July 5 (Reuters) – Former U.S. Open champion Graeme McDowell said he regrets even speaking about his decision to join the Saudi-backed LIV Golf Invitational Series after receiving messages on social media from people telling him to “go die”.

Speaking ahead of the inaugural event in London last month, McDowell had said the circuit was “polarising” but that he was proud to be part of it. read more

The $255 million series is being bankrolled by Saudi Arabia’s Public Investment Fund (PIF), which critics say is a vehicle for the country to improve its image in the face of criticism of its human rights record.


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“I can’t turn on my Instagram or Twitter account without someone telling me to go die,” McDowell told the BBC on Monday. “I just wish I had said nothing. I wish I had sat there and shook my head and said ‘no comment’ but it’s not who I am.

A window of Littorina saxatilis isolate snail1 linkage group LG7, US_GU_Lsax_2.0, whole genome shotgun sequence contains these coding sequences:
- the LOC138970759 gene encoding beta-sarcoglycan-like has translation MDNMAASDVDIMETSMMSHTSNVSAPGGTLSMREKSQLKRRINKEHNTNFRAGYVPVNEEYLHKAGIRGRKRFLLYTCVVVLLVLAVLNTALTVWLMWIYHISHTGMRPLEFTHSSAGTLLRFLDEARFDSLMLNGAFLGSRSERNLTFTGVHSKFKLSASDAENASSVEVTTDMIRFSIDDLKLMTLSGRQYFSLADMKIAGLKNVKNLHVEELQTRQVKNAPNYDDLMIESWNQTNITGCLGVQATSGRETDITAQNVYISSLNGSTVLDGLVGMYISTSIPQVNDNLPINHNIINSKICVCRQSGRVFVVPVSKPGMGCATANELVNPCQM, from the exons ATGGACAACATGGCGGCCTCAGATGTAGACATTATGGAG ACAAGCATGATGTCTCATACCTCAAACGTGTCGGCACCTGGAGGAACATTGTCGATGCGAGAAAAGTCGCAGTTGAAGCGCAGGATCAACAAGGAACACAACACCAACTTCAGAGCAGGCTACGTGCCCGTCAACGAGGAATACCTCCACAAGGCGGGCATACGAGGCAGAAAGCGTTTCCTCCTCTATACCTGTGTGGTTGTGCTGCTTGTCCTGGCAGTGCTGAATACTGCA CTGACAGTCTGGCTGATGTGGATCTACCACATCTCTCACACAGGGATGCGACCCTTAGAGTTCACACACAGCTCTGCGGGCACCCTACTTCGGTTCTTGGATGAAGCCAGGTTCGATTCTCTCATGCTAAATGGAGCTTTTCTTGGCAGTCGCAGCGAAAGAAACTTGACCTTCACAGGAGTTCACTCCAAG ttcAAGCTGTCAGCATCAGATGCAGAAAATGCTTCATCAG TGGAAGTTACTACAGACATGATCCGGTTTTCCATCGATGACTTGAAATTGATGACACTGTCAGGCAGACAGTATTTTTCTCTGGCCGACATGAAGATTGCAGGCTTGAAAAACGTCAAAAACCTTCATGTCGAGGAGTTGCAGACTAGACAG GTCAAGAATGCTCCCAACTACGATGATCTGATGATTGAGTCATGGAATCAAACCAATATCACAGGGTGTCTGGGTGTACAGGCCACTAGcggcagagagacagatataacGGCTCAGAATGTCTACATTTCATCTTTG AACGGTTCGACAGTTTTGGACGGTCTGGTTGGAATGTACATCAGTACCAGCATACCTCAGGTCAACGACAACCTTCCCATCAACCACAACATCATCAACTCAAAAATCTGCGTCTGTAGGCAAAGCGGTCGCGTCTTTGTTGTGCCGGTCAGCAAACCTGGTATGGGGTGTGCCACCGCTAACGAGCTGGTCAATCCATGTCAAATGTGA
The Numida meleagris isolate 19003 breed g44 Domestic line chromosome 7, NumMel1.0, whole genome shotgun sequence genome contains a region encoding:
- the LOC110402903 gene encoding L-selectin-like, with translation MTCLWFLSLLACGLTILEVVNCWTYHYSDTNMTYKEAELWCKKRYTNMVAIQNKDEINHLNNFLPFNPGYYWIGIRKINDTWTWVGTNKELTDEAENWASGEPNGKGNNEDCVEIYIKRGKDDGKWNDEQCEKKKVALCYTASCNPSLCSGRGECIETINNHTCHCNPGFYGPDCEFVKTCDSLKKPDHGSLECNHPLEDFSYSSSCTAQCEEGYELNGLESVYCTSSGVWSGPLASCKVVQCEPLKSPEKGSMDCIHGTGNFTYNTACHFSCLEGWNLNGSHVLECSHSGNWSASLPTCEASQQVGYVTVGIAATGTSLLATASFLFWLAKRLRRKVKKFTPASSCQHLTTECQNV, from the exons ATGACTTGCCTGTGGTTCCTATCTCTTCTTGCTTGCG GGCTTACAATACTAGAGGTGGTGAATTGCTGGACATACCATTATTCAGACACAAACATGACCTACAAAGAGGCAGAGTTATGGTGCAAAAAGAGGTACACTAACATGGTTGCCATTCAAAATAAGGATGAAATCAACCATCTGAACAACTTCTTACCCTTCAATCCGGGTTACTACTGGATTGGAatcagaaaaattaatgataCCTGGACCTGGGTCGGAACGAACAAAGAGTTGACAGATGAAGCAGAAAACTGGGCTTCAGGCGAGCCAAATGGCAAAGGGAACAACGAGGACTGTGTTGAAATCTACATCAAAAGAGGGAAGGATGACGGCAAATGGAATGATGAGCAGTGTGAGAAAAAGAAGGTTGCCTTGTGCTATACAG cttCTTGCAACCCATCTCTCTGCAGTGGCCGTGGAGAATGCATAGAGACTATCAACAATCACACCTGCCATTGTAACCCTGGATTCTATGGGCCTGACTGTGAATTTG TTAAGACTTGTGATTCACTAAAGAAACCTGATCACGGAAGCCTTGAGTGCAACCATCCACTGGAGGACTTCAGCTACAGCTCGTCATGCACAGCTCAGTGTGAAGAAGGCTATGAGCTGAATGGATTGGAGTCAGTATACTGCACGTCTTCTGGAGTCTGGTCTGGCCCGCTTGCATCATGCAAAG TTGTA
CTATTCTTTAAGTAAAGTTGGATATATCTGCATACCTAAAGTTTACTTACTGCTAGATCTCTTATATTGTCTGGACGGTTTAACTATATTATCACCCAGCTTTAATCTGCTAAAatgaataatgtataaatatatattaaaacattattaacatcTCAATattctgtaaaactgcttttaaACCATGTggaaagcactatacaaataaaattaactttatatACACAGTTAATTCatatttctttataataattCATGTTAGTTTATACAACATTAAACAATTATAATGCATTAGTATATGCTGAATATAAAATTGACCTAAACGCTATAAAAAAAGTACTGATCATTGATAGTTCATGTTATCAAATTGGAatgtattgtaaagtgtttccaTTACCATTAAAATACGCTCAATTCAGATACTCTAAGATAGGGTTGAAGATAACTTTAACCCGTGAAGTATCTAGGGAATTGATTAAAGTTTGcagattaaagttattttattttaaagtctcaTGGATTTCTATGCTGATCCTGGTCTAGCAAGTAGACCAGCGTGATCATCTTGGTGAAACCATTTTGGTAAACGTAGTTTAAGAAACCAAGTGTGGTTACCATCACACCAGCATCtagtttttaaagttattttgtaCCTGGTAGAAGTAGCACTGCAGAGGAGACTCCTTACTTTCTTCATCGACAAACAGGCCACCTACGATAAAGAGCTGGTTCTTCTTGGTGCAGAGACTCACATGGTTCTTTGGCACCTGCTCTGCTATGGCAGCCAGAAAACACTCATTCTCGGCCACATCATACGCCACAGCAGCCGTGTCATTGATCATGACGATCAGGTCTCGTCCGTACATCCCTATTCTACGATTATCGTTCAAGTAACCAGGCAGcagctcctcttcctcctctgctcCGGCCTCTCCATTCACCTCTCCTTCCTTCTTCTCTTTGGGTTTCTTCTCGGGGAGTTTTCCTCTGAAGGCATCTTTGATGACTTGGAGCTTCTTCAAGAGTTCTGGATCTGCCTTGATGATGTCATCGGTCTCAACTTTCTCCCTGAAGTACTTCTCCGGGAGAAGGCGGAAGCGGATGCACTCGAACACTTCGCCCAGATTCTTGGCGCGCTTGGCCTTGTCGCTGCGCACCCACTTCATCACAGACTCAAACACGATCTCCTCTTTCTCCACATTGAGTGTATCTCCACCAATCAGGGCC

“It’s really hard because I’m being asked questions that there are no right answers to. I’m having my moral integrity attacked all the time when all I’m trying to do is play golf.

“I’m trying to make a business decision for me and my family. I’ve chased that money all over the world all my career. Do I research into the morals of every dollar I’ve ever made? No I don’t.”

LIV Golf’s first event was won by South Africa’s Charl Schwartzel, who pocketed a $4 million prize – the biggest pay check in golf history.

“It is about the money, and I think most guys would happily say that to you,” McDowell said. “They’re there for the financial opportunity, no doubt about it.

“There is more to what it is we’re trying to create – a new product for the fans. The 54-hole shotgun team format is fun, it’s different. But no-one cares about that right now, they only care about the negativity.”

The next event on the LIV Tour takes place at the Trump National Golf Club in Bedminster, New Jersey, later this month.

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Reporting by Aadi Nair in Bengaluru; Editing by Peter Rutherford

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